Coronavirus: Portsmouth, Havant and Gosport see sharp increase in foodbank use
FAMILIES have been pushed to the edge during lockdown as food banks see a sharp rise in uptake and free school meal numbers continue to increase.
Government data shows a steady increase in the number of pupils eligible for free school meals.
In response, food banks across the area have stepped up to the plate to help feed desperate families.
The percentage of pupils known to be eligible for free school meals increased in Portsmouth schools from 21.4 per cent in 2018/19 to 24.7 per cent in 2019/20, with a similar increase in Hampshire from 10.4 per cent in 2018/19 to 12.3 per cent in 2019/20.
Nationally, there was an increase from 15.4 per cent to 17.3 per cent. This means Portsmouth has a higher than average rate of children needing access to this support.
Children in state-funded schools are entitled to receive free school meals if a parent or carer receives certain benefits including Universal Credit.
Volunteers and charity founders have worked hard throughout the pandemic to make sure families have access to sufficient food, and food banks have seen a huge increase in those in need.
Sam Hanson, project manager at Portsmouth Foodbank, said: ‘We noticed a huge demand during the school holidays, where nearly two-thirds of all people fed were FSM families.
‘With the Marcus Rashford appeal and the subsequent government help, we saw a 61 per cent drop in FSM families fed.
‘This highlights the huge impact that government funding has on the people we feed.’
In 2018, the food bank fed 6,368 people which increased to 7,548 in 2019.
However, 2020 saw this almost double to 13,655 people who needed food.
Sam observed that 52 per cent of people fed by the volunteers from The King’s Church in 2020 had never visited a food bank before and had been affected by Covid-19.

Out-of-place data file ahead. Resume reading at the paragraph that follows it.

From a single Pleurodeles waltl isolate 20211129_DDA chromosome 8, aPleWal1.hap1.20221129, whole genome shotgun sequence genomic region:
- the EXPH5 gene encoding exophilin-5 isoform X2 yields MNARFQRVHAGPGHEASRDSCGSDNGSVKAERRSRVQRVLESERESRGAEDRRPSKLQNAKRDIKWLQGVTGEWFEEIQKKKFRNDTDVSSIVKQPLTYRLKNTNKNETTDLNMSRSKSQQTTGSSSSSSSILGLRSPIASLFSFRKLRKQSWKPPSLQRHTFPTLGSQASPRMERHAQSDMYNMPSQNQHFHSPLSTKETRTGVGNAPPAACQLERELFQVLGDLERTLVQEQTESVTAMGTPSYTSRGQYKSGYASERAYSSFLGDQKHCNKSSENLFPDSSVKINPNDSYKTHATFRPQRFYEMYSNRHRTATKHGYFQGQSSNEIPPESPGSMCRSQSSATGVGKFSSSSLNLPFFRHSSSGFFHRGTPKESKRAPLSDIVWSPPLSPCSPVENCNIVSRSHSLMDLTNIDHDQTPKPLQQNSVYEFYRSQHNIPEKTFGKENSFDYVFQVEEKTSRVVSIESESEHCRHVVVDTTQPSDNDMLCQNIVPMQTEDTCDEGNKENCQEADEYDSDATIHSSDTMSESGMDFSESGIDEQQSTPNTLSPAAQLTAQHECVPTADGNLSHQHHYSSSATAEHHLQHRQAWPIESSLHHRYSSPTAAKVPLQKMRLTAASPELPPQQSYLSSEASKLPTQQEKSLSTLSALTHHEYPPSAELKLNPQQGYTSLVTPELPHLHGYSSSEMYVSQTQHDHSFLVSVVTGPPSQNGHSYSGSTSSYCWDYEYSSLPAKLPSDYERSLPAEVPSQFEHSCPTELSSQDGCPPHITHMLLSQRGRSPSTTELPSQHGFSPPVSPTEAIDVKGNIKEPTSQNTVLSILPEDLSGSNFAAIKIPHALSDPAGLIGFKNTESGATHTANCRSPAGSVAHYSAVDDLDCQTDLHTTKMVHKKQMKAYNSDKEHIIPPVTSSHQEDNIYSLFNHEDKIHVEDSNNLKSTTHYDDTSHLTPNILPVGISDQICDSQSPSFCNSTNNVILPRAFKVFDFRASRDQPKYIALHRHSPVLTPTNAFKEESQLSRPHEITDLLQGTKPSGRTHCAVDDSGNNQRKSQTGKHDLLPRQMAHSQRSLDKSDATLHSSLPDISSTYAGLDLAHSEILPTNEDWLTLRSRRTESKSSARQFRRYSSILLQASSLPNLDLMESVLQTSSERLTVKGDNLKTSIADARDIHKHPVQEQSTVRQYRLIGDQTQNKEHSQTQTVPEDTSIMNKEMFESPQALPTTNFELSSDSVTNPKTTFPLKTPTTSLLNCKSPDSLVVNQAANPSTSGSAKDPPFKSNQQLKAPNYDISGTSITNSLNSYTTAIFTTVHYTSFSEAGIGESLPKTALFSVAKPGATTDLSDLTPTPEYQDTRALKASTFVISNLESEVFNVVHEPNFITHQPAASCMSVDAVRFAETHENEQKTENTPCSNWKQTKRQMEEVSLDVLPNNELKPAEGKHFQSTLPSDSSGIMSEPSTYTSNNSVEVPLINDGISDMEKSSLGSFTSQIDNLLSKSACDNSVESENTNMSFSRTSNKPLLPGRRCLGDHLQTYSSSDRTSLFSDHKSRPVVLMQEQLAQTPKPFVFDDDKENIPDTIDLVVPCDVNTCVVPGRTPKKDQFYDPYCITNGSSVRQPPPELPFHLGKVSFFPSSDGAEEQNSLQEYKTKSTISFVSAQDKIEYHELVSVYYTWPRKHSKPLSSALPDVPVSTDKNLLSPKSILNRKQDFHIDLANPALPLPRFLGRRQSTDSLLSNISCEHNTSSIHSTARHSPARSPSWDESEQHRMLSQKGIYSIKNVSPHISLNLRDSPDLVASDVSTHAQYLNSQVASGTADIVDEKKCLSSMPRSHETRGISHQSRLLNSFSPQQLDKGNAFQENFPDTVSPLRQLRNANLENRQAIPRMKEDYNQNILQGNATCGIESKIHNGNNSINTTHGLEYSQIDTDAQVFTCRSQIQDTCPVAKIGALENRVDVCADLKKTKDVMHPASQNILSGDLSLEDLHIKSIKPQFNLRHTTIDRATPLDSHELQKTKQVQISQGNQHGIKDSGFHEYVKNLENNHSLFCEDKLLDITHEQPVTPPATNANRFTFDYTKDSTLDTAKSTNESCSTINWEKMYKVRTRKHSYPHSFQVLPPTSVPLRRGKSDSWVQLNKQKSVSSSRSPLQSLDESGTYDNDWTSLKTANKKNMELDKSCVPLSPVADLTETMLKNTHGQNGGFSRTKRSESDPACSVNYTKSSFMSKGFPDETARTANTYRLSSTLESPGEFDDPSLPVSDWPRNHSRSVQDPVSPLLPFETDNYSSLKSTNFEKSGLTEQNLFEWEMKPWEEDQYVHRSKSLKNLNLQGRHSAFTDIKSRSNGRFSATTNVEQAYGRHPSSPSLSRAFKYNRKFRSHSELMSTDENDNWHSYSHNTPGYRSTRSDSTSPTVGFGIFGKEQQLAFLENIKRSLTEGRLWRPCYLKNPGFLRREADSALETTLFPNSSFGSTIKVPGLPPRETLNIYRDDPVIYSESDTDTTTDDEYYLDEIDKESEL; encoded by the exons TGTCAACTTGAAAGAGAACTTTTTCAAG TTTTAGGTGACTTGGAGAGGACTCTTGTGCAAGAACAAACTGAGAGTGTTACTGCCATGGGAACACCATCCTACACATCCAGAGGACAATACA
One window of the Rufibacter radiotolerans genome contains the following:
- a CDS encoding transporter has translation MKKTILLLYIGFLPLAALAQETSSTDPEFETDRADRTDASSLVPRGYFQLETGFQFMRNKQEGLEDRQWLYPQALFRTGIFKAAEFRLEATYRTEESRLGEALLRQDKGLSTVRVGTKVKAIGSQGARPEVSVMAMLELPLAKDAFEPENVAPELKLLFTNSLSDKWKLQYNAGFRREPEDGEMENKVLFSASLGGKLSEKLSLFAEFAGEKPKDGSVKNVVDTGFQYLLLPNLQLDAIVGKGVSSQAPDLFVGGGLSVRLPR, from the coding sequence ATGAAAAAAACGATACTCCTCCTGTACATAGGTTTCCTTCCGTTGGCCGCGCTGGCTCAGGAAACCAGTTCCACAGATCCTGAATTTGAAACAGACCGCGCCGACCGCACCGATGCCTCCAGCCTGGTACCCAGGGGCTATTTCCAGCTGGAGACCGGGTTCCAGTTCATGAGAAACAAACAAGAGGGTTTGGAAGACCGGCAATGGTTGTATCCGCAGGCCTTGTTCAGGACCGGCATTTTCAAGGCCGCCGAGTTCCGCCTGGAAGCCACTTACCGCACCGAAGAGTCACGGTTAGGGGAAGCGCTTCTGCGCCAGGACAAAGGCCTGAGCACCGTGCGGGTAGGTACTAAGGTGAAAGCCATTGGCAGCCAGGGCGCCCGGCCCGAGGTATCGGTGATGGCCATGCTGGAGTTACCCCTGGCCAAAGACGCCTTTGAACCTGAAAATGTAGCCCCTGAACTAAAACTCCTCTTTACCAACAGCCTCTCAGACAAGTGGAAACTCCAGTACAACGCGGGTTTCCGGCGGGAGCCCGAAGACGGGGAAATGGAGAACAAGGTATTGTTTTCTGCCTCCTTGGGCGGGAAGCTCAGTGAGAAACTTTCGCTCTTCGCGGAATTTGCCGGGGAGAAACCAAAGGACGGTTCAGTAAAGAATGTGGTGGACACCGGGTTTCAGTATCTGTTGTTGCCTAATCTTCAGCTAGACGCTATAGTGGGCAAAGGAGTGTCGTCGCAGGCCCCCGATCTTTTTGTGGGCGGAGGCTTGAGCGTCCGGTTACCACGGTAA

A similarly dramatic increase in need can be seen in other areas locally, as shown by the hard work from volunteers at Jacobs Well Store Cupboard in Gosport.
Between 2018 and 2019, the charity’s books increased from 2,455 families and individuals to 2,989, but again this sharply increased to 4,300 in 2020.
Lorraine Pottinger, managing director, said: ‘We have definitely seen a dramatic rise in families needing extra help in 2020 from previous years.
‘Prior to the pandemic we would see the rise only at Christmas time, now it is weekly.
‘One observation I have made which I find interesting is the amount of teachers and social workers on our list collecting food for particular families in their care.
‘They really have been going above and beyond to support these families, particularly the teachers often coming to us outside school hours for help.
‘My feelings are a lot of the time parents are having to wait too long to access their benefits which can mean they have no income or very little income.’
A fivefold increase in food parcels from FoodBank PO9 in Leigh Park has been seen over the past two years, with an average week in 2020 seeing 25 parcels delivered to the community compared with five parcels a week in 2018.
However, Darren Mckenna who runs the service said at the height of the first lockdown there were 60 parcels being given out each week for three weeks.
Darren said: ‘We have seen our demographic shift radically as our largest group we’ve supported have been families affected by furlough and redundancy who have not been eligible for FSM.
‘After the high profile support for extending funding over school holidays for those already in receipt of support, we are seeing a missed demographic that sits in the low to middle income that are struggling to feed their families that wouldn’t have before.’
There are other food banks across the Havant area including Beacon food bank and Waterlooville food bank, so food parcel provision in the borough is not just covered by PO9.
Various factors have contributed to rise in need over school holidays
PEOPLE who have never had to access charitable services before are suddenly finding themselves in the position where food banks are the only option to feed their family.
The effects of coronavirus have been felt by everyone, regardless of their situation, as people have been furloughed or lost jobs and income.
Lorraine Pottinger, from Jacobs Well in Gosport, has noticed various reasons why parents need extra help in half terms or school holidays.
She said job loss, children moving from parent to parent, and some people having to choose between heating or eating are all contributing factors.
One parent picking up food from Jacobs Well, who wished to stay anonymous, told Lorraine of their family’s struggles.
They said: ‘The lockdown has hit us hard and when the kids are at school it is easier as they get a meal, but in half term or lockdown the kids are at home and therefore eat more.
‘I try to limit snacks but my money does not go far enough and without being able to come here I don’t know what I would do to feed them.
‘I have been on furlough for a year and my husband has lost his job so our money coming in is half of what it was and we still have the same bills.’